Jordan and Flemings (1991) address this problem by using two constant values for D such that more efficient diffusion (higher D) occurs in the alluvial part of the profile, whereas less efficient marine diffusion (lower D) occurs in the marine section. Their model essentially produces two coupled concave-upward profiles. The advantage of our approach is that it recognizes that sediment dispersal in the marine environment does not depend solely on slope of the shelf but is also a product of storm, ocean wave, and tidal processes whose influence decays with water depth. This depth-dependent scheme is accomplished by taking an initial diffusion coefficient (C0) and multiplying it by a function that decays exponentially with water depth. In this manner profiles are generated that mimic shallow marine shelf morphology, particularly with regard to the transition from shelf to slope settings.
Carbonates and mixed siliciclastic-carbonate settings can also be effectively modeled by using the diffusion approach. In these settings the high level of substrate heterogeneity, including early-cemented reefs and hardgrounds, highly mobile ooid shoals, and siliciclastic sands, demands an approach that can simultaneously account for varying degrees of erodability and lateral sediment dispersal. The flexibility of the diffusion algorithm makes it an effective proxy for sediment transport in models where transport results from gradients in energy or material. This method is particularly useful when material from several sources mix, such as in the runs that simulate combined siliciclastic and carbonate sedimentation.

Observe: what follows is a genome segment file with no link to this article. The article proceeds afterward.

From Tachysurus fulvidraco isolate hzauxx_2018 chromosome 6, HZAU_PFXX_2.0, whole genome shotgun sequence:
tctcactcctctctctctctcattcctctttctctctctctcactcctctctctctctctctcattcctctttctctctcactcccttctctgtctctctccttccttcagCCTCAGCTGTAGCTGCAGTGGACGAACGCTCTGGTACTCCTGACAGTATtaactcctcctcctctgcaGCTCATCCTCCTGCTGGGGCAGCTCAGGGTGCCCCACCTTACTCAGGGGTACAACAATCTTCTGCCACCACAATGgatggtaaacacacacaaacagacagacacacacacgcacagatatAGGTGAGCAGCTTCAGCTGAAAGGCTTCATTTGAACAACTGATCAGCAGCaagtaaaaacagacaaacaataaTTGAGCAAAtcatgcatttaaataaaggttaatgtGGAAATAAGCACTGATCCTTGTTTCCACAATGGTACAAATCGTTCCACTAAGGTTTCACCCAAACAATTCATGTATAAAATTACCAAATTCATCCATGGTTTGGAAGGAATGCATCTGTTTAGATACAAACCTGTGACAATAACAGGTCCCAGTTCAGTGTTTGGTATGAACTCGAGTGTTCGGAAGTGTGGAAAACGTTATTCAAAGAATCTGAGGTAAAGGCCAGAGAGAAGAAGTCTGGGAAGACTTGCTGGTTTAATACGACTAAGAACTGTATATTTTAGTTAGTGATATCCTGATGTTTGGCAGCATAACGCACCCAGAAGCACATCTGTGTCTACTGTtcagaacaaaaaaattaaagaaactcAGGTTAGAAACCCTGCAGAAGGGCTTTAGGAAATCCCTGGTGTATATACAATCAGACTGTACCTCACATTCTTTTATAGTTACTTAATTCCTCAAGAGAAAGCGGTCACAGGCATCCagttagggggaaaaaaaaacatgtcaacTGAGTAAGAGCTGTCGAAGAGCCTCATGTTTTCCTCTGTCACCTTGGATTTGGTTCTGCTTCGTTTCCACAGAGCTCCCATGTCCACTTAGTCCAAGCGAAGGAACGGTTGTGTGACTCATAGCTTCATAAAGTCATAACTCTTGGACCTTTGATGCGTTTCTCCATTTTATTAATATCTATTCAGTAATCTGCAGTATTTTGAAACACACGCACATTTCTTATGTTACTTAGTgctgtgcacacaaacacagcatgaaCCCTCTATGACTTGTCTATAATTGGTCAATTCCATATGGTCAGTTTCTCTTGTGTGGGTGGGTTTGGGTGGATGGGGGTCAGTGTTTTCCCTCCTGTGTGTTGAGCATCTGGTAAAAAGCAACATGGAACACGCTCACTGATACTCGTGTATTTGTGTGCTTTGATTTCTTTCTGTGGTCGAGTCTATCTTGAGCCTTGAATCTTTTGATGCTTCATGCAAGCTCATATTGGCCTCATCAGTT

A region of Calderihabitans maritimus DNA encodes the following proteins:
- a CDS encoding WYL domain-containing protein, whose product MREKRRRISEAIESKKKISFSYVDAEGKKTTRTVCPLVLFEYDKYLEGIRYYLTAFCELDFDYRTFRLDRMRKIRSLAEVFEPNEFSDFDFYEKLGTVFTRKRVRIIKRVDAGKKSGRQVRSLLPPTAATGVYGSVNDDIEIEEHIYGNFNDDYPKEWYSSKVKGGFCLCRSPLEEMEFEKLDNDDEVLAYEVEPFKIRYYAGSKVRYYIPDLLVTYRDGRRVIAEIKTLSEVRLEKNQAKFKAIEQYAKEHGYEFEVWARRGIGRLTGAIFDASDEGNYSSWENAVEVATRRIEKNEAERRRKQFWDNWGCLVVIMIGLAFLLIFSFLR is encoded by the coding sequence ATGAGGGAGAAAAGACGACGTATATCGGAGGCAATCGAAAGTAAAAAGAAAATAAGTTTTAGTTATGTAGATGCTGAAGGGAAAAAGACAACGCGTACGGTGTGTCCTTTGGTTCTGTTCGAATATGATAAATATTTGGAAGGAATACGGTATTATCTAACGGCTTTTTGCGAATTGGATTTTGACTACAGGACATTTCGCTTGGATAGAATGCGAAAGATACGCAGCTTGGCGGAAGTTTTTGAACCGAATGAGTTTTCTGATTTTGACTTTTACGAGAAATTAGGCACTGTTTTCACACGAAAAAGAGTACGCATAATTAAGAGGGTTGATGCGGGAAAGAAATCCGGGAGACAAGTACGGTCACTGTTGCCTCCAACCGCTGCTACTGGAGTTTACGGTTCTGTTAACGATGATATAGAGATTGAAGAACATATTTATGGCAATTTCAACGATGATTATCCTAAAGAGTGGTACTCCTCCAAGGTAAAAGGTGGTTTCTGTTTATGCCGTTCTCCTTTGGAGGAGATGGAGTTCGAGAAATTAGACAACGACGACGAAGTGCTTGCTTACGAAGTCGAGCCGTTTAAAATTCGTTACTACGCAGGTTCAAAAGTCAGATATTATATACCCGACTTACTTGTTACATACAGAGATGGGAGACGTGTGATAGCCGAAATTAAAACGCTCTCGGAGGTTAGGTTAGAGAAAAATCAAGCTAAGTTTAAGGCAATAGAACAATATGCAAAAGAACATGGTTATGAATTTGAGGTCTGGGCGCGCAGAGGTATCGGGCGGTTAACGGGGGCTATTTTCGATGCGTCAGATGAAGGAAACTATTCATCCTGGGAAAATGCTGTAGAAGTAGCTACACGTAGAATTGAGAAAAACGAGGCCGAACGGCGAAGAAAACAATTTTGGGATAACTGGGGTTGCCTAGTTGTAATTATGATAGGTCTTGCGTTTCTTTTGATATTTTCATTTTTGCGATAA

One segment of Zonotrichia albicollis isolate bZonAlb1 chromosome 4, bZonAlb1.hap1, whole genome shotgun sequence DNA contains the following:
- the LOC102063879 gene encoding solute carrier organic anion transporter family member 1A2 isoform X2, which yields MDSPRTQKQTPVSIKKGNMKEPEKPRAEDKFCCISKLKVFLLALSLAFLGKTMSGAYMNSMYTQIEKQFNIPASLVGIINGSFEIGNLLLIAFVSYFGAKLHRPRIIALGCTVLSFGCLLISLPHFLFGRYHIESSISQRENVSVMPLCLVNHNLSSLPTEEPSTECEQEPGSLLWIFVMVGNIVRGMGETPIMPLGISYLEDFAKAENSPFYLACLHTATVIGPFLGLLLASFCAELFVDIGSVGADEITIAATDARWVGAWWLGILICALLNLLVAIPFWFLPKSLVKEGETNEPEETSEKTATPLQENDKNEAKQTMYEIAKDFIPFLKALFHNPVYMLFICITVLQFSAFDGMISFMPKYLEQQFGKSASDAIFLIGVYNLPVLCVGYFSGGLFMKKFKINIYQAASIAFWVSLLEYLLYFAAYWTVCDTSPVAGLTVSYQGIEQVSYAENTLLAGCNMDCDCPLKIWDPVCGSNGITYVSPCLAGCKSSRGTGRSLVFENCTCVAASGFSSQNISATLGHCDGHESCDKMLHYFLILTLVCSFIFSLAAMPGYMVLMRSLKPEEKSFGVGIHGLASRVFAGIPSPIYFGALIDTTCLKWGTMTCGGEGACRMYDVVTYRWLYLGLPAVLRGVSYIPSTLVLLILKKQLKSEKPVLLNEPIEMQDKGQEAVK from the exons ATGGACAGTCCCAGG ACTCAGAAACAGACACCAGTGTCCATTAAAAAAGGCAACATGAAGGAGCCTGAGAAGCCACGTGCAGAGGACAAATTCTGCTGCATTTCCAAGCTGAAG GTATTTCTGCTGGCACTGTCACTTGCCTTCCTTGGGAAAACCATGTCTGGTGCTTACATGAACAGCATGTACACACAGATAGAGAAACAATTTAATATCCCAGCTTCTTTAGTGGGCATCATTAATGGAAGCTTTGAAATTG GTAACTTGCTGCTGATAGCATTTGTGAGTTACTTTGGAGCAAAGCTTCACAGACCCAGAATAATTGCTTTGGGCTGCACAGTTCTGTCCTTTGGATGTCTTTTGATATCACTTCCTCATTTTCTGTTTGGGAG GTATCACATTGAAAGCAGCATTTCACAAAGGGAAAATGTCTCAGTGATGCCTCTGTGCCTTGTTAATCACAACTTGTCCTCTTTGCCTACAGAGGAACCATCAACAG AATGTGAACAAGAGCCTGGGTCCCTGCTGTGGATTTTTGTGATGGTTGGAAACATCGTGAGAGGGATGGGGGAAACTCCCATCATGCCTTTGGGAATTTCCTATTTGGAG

An interesting result produced for all cases for the range of sediment fluxes and sea-level curves shown here is that the times of maximum transgression and regression correspond to the timing of the sea-level highstand and lowstand, respectively, for each oscillation in sea level. This is consistent with recent findings that show that for short periods the maximum extent of progradation of the shoreline will tend to coincide with the sea-level lowstand (Angevine, 1989; Flemings and Jordan, 1989a; Jordan and Flemings, 1991).
The depth-dependent diffusion approach does have several drawbacks. Of these, an important one intrinsic to the methodology is that, by using the exponential diffusion coefficient above sea level, values of D grow too large for elevations in excess of 20 m (64 ft) above sea level. When this value is exceeded, unrealistically high erosion and sediment transport rates will result. The actual value of D varies depending on what values of C0 and C1 are chosen (see fig. 1), but at values of C0 ≤50,000 [consistent with values used by Flemings and Jordan (1989a) and Kenyon and Turcotte (1985)], elevation of the sediment surface <20 in above sea level will not produce excessively high values of D. For this reason the model was run with sea-level amplitudes of 5 m and 10 m to ensure that elevations >20 m above sea level did not occur. A future version of this model will address this shortcoming by introducing an algorithm that uses a depth-dependent relationship for submarine values of D but a separate, probably constant value of D for subaerial sedimentation.
A more basic shortcoming of this approach is that the simulations were conducted entirely in two dimensions, whereas shelf sedimentation commonly involves significant amounts of out-of-the-plane or longshore transport of sediment. In principle, this methodology could be implemented in three dimensions but would require several orders of magnitude increase in computational time and power.